Handlebody decomposition of an open 4-manifold

Let $M$ be the fake $CP^2$ (namely the closed topological 4-manifold which is homotopy equivalent but not homeomorphic to the complex projective plan). It is well-known that $M$ admits no smooth structures. However $M' = M - pt$ is smoothable by a theorem of Quinn. The question is: does someone know an explicit handlebody decomposition of $M'$?

Here is a sketch. Start with a 4-ball, and then attach a (+1) framed 2-handle along a trefoil knot. If you've chosen the correct trefoil, the boundary of the resulting manifold is the Poincare homology sphere, say P. Then Freedman tells you that P is the boundary of a (topological) contractible manifold W, which you glue on to make the exotic $CP^2$, commonly known as Ch (for Chern). The reason that you don't need Quinn is that the construction of W is done by making a manifold $W'$ that is proper homotopy equivalent to $S^3 \times [0,\infty)$, and then using the proper h-cobordism theorem to recognize that the end of $W'$ is homeomorphic to $S^3 \times (1,\infty)$, from which you see that you can compactify $W'$ to a manifold by adding in a point.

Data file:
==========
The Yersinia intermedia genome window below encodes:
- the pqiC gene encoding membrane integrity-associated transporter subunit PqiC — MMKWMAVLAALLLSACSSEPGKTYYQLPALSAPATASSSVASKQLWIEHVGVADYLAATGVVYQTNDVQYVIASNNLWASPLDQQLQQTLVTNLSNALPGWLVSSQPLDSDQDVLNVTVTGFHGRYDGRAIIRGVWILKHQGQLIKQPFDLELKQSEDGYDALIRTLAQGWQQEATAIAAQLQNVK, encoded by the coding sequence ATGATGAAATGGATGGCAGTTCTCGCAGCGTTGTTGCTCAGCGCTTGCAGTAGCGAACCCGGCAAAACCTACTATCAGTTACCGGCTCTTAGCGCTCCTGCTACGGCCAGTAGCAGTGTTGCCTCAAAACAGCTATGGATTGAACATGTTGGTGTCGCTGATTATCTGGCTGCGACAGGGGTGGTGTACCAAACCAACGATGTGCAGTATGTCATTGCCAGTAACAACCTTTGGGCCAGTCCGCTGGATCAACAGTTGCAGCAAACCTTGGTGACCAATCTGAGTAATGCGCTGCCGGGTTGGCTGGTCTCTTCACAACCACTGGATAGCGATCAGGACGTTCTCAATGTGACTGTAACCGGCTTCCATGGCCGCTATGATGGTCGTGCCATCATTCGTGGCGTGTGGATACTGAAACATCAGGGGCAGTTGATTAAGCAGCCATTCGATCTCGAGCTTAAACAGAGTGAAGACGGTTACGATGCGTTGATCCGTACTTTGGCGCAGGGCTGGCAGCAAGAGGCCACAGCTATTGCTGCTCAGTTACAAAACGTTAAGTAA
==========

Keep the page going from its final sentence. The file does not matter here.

In the case at hand, you can be more explicit. One way (this is what happens in Freedman's original paper) is to consider the building block $P \times I$, and then do (spin) surgery on a circle to kill the fundamental group, resulting in a compact manifold $P'$. The embedding theorems of Freedman find a (topological, locally flat) wedge of spheres in $P'$, which can be surgered out to give a compact, simply-connected homology cobordism from $P$ to itself. Stacking infinitely many of these gives $W'$. Presumably, although I've never done this, you can use techniques of Bizaca to build a handlebody picture of $W'$ from this description.
An alternate approach, which might be more amenable to drawing pictures, would come from Freedman's older paper, A Fake $S^3 \times R$. In this paper, which precedes his disk embedding theorem (but has many of the basic ideas, including reimbedding techniques) he constructs what I've called $W'$ by embedding Casson handles. There is also a Bourbaki exposition of this paper by Siebenmann that is helpful in trying to read it.